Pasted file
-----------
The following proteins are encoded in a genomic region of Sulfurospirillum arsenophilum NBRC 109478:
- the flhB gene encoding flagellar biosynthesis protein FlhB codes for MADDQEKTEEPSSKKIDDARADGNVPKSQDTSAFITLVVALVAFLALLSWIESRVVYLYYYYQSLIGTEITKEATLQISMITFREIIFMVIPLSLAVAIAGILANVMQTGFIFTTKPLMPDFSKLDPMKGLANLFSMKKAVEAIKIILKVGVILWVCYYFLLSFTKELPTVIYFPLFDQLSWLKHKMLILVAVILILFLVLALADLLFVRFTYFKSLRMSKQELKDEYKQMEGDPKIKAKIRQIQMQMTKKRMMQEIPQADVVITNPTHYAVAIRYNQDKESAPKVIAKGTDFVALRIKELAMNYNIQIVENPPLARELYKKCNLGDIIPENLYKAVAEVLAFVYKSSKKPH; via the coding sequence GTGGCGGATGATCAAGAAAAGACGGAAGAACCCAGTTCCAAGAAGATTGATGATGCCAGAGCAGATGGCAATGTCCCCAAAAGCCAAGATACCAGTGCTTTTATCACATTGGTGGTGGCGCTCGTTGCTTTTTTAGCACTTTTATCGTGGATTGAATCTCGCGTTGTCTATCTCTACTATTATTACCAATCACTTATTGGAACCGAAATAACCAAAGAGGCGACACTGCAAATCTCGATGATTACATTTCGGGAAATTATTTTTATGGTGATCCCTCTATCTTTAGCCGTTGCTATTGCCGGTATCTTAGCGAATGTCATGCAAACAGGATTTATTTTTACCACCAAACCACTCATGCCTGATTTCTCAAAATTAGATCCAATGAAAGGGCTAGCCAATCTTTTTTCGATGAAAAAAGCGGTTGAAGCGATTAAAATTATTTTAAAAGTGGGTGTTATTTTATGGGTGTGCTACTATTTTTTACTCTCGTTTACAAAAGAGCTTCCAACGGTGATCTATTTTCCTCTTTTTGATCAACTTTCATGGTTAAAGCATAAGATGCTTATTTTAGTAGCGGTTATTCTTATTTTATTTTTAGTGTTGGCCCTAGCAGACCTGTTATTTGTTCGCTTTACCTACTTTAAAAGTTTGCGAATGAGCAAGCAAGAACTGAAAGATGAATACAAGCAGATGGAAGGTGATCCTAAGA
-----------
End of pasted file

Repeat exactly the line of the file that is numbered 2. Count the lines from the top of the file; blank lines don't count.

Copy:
- the flhB gene encoding flagellar biosynthesis protein FlhB codes for MADDQEKTEEPSSKKIDDARADGNVPKSQDTSAFITLVVALVAFLALLSWIESRVVYLYYYYQSLIGTEITKEATLQISMITFREIIFMVIPLSLAVAIAGILANVMQTGFIFTTKPLMPDFSKLDPMKGLANLFSMKKAVEAIKIILKVGVILWVCYYFLLSFTKELPTVIYFPLFDQLSWLKHKMLILVAVILILFLVLALADLLFVRFTYFKSLRMSKQELKDEYKQMEGDPKIKAKIRQIQMQMTKKRMMQEIPQADVVITNPTHYAVAIRYNQDKESAPKVIAKGTDFVALRIKELAMNYNIQIVENPPLARELYKKCNLGDIIPENLYKAVAEVLAFVYKSSKKPH; via the coding sequence GTGGCGGATGATCAAGAAAAGACGGAAGAACCCAGTTCCAAGAAGATTGATGATGCCAGAGCAGATGGCAATGTCCCCAAAAGCCAAGATACCAGTGCTTTTATCACATTGGTGGTGGCGCTCGTTGCTTTTTTAGCACTTTTATCGTGGATTGAATCTCGCGTTGTCTATCTCTACTATTATTACCAATCACTTATTGGAACCGAAATAACCAAAGAGGCGACACTGCAAATCTCGATGATTACATTTCGGGAAATTATTTTTATGGTGATCCCTCTATCTTTAGCCGTTGCTATTGCCGGTATCTTAGCGAATGTCATGCAAACAGGATTTATTTTTACCACCAAACCACTCATGCCTGATTTCTCAAAATTAGATCCAATGAAAGGGCTAGCCAATCTTTTTTCGATGAAAAAAGCGGTTGAAGCGATTAAAATTATTTTAAAAGTGGGTGTTATTTTATGGGTGTGCTACTATTTTTTACTCTCGTTTACAAAAGAGCTTCCAACGGTGATCTATTTTCCTCTTTTTGATCAACTTTCATGGTTAAAGCATAAGATGCTTATTTTAGTAGCGGTTATTCTTATTTTATTTTTAGTGTTGGCCCTAGCAGACCTGTTATTTGTTCGCTTTACCTACTTTAAAAGTTTGCGAATGAGCAAGCAAGAACTGAAAGATGAATACAAGCAGATGGAAGGTGATCCTAAGA